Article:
By Christian DiMartino
When choosing which movies I wanted to discuss for this segment, I went in two different routes. With some of these films, my mind was more than made up. I’ve had years to form an opinion, and the onion is beyond formed: either the movie deserved it, or it didn’t. The thing about movies is that the more you sit on them, the more you can form an opinion. On the other hand, some of the films I chose because I wanted to know if maybe I was wrong, either because the general consensus was that the movie was great, or that I liked the movie more than others, or that I had only seen it once, and this segment would be my excuse to take a trip back to these films and give them another chance.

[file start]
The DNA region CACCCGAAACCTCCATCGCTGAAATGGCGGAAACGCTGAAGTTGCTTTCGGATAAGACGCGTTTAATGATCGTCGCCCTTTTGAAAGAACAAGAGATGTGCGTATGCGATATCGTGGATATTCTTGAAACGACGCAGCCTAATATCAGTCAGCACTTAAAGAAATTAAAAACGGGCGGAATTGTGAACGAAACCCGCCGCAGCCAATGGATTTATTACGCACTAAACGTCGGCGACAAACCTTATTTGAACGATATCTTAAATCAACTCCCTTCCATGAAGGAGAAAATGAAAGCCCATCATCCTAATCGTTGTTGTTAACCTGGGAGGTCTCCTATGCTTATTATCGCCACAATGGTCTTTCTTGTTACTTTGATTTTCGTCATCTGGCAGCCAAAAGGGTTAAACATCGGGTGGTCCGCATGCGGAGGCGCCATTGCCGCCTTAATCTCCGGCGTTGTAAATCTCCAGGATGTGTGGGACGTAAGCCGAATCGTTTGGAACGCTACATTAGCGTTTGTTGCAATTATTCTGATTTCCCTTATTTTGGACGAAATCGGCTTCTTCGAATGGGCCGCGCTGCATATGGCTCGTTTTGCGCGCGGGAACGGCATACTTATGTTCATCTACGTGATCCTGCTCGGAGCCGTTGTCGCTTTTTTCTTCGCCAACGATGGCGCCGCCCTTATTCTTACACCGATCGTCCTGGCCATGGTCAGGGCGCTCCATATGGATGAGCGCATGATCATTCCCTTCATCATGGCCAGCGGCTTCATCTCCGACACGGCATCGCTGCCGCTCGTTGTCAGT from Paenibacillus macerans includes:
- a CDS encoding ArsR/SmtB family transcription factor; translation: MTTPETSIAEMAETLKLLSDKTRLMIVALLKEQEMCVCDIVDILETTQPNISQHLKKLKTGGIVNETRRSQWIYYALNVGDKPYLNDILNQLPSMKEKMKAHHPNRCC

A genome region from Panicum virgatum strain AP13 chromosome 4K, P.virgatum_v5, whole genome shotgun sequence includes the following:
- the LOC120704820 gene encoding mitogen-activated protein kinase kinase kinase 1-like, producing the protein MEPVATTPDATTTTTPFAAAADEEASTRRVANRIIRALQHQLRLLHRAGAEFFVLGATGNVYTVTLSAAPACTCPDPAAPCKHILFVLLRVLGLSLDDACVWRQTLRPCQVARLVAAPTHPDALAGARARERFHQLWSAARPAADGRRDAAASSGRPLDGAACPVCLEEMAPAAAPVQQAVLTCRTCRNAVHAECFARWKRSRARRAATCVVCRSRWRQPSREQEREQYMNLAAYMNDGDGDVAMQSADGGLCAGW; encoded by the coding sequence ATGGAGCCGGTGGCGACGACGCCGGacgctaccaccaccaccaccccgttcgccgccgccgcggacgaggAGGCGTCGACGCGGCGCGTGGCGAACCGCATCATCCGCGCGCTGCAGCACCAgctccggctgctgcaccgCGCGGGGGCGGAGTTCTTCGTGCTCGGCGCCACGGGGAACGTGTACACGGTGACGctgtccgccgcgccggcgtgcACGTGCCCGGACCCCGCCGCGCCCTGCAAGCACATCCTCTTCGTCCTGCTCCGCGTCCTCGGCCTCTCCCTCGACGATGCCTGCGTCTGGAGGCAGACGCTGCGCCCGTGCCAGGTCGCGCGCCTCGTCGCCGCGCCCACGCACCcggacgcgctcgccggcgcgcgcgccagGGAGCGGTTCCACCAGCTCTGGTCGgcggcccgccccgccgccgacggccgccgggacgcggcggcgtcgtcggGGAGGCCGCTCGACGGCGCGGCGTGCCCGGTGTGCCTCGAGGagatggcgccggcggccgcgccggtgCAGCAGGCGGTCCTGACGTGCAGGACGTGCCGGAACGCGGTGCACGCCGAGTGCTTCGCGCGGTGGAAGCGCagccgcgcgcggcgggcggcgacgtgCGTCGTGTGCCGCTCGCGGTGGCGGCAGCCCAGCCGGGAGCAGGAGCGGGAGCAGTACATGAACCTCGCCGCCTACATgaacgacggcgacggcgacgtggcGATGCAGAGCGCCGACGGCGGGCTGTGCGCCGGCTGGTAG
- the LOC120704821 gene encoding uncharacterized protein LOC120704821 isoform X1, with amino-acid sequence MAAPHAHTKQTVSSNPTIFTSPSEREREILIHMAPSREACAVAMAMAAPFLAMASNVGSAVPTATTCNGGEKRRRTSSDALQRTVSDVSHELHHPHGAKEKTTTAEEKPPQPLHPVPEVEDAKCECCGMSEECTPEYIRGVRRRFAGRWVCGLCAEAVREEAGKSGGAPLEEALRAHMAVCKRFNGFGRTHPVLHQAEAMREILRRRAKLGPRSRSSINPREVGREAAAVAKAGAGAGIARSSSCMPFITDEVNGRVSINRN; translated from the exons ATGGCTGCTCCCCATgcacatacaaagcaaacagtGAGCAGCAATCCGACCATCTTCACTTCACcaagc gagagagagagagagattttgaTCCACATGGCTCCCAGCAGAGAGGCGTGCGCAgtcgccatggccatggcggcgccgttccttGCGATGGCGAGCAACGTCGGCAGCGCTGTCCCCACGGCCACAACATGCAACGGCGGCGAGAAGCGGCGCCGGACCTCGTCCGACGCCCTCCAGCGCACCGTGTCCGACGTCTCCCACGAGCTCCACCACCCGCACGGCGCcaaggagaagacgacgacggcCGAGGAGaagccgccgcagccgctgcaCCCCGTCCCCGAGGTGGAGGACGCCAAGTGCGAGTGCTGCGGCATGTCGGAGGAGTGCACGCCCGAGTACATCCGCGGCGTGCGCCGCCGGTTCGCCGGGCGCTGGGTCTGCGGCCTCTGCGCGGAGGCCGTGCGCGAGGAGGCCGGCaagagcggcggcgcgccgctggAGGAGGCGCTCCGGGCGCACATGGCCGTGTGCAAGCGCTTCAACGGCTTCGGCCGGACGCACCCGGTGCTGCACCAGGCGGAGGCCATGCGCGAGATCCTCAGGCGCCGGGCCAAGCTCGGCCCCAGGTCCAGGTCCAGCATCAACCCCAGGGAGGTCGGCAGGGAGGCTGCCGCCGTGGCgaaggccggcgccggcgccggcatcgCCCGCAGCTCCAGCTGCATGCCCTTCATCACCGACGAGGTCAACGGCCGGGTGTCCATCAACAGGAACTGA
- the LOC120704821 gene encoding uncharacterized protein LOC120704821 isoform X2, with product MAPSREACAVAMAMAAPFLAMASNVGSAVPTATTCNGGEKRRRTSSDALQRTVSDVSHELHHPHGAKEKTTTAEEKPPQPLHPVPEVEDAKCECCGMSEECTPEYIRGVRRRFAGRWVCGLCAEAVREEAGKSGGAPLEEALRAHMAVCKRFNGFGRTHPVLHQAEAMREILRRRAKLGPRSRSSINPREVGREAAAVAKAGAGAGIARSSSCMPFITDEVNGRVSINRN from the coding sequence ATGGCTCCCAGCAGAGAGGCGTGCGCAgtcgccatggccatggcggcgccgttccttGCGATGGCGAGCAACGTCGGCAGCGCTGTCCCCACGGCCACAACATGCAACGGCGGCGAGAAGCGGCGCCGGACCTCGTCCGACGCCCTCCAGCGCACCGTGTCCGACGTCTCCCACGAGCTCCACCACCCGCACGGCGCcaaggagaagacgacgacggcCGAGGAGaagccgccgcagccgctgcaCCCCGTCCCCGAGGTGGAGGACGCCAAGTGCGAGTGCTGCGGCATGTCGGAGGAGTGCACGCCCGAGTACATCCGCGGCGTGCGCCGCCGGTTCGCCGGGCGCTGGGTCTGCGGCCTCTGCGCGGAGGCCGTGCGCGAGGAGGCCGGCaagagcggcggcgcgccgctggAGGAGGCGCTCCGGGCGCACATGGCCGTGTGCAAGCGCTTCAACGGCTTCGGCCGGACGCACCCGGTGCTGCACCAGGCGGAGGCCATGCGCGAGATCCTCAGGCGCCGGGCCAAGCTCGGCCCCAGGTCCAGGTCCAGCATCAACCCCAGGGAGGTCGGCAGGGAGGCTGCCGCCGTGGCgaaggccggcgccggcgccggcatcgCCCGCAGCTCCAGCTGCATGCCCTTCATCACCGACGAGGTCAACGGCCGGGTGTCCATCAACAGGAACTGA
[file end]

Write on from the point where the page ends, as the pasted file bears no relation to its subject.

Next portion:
Take Kathryn Bigelow’s The Hurt Locker, for example. Until Friday, the last time I’d seen the film was in 2010, and at that time I remembered thinking it was well made, but I wasn’t wowed. Mind you, I was 13. Not to mention, re-watching the film, I wasn’t even sure if I’d actually seen the film in its entirety. So why did I somewhat write the film off? Probably because it won Best Picture, Director, and Original Screenplay over Quentin Tarantino’s Inglourious Basterds.
Truth is, I’ve had 12 years to form a deep love for Tarantino’s film. In fact, I’ll even go as far as to say that it just might be his greatest achievement, and that’s saying something. Yet as I sit here typing, I come to you all with a confession, and it’s something my stubborn ass will rarely ever admit: I was wrong. Not about Tarantino’s film, but about Bigelow’s. After 12 years, I finally understand the hype, because Bigelow’s The Hurt Locker is a pretty amazing film, and whilst not my top vote, necessarily, it would be churlish of me to say that the Academy made the wrong choice.